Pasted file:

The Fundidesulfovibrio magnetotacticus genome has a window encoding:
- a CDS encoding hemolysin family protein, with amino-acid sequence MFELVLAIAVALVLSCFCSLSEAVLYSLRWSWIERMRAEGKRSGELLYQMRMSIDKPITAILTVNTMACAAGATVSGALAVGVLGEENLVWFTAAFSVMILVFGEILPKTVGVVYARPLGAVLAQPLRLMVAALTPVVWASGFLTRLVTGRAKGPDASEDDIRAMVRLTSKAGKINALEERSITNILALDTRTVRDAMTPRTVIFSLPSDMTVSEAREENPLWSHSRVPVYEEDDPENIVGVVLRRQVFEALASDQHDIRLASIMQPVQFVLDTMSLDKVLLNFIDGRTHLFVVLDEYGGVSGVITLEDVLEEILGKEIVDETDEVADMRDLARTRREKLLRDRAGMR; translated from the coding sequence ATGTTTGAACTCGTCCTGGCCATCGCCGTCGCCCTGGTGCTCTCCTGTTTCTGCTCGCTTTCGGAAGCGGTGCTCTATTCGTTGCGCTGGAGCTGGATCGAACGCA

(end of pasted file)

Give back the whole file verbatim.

The Fundidesulfovibrio magnetotacticus genome has a window encoding:
- a CDS encoding hemolysin family protein, with amino-acid sequence MFELVLAIAVALVLSCFCSLSEAVLYSLRWSWIERMRAEGKRSGELLYQMRMSIDKPITAILTVNTMACAAGATVSGALAVGVLGEENLVWFTAAFSVMILVFGEILPKTVGVVYARPLGAVLAQPLRLMVAALTPVVWASGFLTRLVTGRAKGPDASEDDIRAMVRLTSKAGKINALEERSITNILALDTRTVRDAMTPRTVIFSLPSDMTVSEAREENPLWSHSRVPVYEEDDPENIVGVVLRRQVFEALASDQHDIRLASIMQPVQFVLDTMSLDKVLLNFIDGRTHLFVVLDEYGGVSGVITLEDVLEEILGKEIVDETDEVADMRDLARTRREKLLRDRAGMR; translated from the coding sequence ATGTTTGAACTCGTCCTGGCCATCGCCGTCGCCCTGGTGCTCTCCTGTTTCTGCTCGCTTTCGGAAGCGGTGCTCTATTCGTTGCGCTGGAGCTGGATCGAACGCA